Diet & Nutrition

Bulletproof coffee the next big health trend

We’re talking about putting a lump of butter, and maybe some coconut oil for good measure, into your morning cup of Joe.

This, according to acolytes of the drink, say is not only deliciously creamy but 'brain food' that keeps you fuller for longer.
So popular has it become, and so passionate its fans, that The New York Times called butter coffee a "cult" this weekend.
The creation comes from the mind of US based health entrepreneur Dave Asprey, who has labelled it Bulletpoof coffee. He was inspired to create the drink after drinking yak butter tea while hiking in Tibet in 2004. He has been tinkering with his recipe ever since, and claims that his brew suppresses hunger, helps the brain be more alert and assists with weight loss.
Asprey is hitting a nerve with his concoction. According to The New York Times, seven million people have downloaded Asprey’s podcast on the matter and he is set to open his own café and shop in Los Angeles (the Paleo/butter coffee heartland, it must be said).
Butter coffee has also made its way to Australia with cafes in Melbourne and Sydney, including the Paleo cafes that continue to pop up, stocking the tonic. Ruby’s Diner in Surry Hills told Fairfax Media in June that they were selling around 30 cups of it each weekend at a cool price of $8 per unit.
There are strict rules around how Bulletproof coffee is made, i.e. you can’t stick any old butter into a cup of International Roast.
According to the guidelines set by Dave Asprey, the coffee beans must be low-toxin beans, the butter must be unsalted and grass-fed and the oil must be MCT (an oil that is rumoured to promote fat burning, coconut will do).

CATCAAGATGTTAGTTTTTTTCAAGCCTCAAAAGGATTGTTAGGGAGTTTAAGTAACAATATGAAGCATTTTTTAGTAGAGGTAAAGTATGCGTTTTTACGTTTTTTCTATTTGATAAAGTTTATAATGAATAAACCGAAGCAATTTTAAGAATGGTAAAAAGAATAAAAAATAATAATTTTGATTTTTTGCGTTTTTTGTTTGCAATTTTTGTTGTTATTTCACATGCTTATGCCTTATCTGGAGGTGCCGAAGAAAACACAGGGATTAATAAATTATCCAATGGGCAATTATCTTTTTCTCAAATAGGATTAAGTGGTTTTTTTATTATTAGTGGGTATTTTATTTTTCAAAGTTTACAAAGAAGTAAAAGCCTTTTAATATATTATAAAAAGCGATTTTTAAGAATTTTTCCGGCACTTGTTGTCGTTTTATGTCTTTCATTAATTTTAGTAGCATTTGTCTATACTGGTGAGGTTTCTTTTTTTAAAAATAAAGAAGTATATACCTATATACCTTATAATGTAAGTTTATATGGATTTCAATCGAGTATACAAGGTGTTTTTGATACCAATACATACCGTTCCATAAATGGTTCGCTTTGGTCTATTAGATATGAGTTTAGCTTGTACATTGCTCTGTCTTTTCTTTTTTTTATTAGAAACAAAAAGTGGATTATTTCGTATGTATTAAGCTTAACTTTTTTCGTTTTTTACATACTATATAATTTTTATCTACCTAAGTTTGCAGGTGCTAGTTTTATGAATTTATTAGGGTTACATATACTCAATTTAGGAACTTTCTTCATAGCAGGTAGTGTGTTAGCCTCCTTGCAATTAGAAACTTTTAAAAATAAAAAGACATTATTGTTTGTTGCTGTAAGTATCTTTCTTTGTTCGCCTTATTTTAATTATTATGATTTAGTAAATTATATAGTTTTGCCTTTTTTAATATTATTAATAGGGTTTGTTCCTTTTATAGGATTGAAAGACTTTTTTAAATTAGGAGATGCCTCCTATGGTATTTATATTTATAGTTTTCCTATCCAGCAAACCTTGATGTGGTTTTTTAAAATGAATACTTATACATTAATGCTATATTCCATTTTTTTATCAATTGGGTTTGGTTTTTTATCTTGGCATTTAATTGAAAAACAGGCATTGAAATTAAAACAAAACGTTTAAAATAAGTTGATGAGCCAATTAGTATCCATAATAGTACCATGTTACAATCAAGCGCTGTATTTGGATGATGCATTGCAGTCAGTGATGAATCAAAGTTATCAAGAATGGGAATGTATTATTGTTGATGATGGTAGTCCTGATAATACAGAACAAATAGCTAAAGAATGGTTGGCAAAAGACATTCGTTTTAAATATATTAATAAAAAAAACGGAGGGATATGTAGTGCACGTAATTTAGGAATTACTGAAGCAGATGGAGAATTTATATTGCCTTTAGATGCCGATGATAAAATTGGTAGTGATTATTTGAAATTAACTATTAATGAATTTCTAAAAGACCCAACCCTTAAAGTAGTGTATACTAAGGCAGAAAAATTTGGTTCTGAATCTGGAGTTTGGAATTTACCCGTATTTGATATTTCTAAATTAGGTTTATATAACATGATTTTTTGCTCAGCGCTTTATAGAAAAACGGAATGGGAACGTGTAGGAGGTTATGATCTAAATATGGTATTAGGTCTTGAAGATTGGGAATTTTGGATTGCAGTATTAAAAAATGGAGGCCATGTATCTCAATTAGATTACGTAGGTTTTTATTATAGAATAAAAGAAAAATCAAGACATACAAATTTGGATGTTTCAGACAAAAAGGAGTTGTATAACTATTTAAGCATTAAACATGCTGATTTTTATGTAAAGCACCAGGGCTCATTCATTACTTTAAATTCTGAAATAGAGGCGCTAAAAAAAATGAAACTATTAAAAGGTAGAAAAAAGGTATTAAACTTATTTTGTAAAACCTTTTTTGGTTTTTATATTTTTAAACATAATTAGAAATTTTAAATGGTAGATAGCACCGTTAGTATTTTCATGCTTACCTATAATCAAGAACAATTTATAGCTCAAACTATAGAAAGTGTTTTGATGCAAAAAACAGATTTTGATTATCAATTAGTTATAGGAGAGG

While many have raved about the taste of the coffee, others have tried it and have been put off by the 'skin' that the butter can leave on top of the coffee after separating.
Some nutritionists are not as enamoured by the 450 calorie drink (which fans of it have instead of breakfast) as others. Nutritionist Rosemary Stanton told Fairfax Media that the amount saturated fat contained in the drink was unhealthy. Others believe that it is a nutritious, energy propelling drink.
"Arguments that saturated fats - even from grass-fed cows (which is pretty well all dairy cows in Australia) - are somehow healthy is simply not supported by evidence,"she told goodfood.com.au.
Meanwhile Asprey and acolytes of his recommend replacing carbs with butter coffee for breakfast and following a clean diet generaly, and combining the brew with high-intensity exercise.

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